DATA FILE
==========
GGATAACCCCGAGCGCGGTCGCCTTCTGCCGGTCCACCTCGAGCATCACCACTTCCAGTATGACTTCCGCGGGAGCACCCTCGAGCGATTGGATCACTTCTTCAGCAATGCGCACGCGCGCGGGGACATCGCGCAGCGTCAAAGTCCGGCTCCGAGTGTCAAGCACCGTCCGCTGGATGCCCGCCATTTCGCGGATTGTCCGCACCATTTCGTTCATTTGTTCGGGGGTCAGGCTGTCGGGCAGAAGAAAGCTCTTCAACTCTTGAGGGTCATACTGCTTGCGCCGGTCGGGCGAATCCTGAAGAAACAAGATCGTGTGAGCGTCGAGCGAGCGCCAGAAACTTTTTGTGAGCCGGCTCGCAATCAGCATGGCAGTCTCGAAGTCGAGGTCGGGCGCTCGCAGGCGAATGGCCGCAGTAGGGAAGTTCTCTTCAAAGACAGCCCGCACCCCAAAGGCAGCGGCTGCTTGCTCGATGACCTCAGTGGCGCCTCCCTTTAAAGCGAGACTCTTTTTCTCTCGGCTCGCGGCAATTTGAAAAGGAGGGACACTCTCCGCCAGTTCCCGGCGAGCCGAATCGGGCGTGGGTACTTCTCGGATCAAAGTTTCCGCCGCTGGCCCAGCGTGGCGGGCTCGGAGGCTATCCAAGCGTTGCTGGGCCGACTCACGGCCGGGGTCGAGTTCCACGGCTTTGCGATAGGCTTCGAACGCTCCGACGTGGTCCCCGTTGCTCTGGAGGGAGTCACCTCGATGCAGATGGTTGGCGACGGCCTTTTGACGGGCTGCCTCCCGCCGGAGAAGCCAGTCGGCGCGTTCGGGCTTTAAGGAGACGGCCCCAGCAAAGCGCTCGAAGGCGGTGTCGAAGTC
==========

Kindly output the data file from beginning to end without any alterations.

GGATAACCCCGAGCGCGGTCGCCTTCTGCCGGTCCACCTCGAGCATCACCACTTCCAGTATGACTTCCGCGGGAGCACCCTCGAGCGATTGGATCACTTCTTCAGCAATGCGCACGCGCGCGGGGACATCGCGCAGCGTCAAAGTCCGGCTCCGAGTGTCAAGCACCGTCCGCTGGATGCCCGCCATTTCGCGGATTGTCCGCACCATTTCGTTCATTTGTTCGGGGGTCAGGCTGTCGGGCAGAAGAAAGCTCTTCAACTCTTGAGGGTCATACTGCTTGCGCCGGTCGGGCGAATCCTGAAGAAACAAGATCGTGTGAGCGTCGAGCGAGCGCCAGAAACTTTTTGTGAGCCGGCTCGCAATCAGCATGGCAGTCTCGAAGTCGAGGTCGGGCGCTCGCAGGCGAATGGCCGCAGTAGGGAAGTTCTCTTCAAAGACAGCCCGCACCCCAAAGGCAGCGGCTGCTTGCTCGATGACCTCAGTGGCGCCTCCCTTTAAAGCGAGACTCTTTTTCTCTCGGCTCGCGGCAATTTGAAAAGGAGGGACACTCTCCGCCAGTTCCCGGCGAGCCGAATCGGGCGTGGGTACTTCTCGGATCAAAGTTTCCGCCGCTGGCCCAGCGTGGCGGGCTCGGAGGCTATCCAAGCGTTGCTGGGCCGACTCACGGCCGGGGTCGAGTTCCACGGCTTTGCGATAGGCTTCGAACGCTCCGACGTGGTCCCCGTTGCTCTGGAGGGAGTCACCTCGATGCAGATGGTTGGCGACGGCCTTTTGACGGGCTGCCTCCCGCCGGAGAAGCCAGTCGGCGCGTTCGGGCTTTAAGGAGACGGCCCCAGCAAAGCGCTCGAAGGCGGTGTCGAAGTC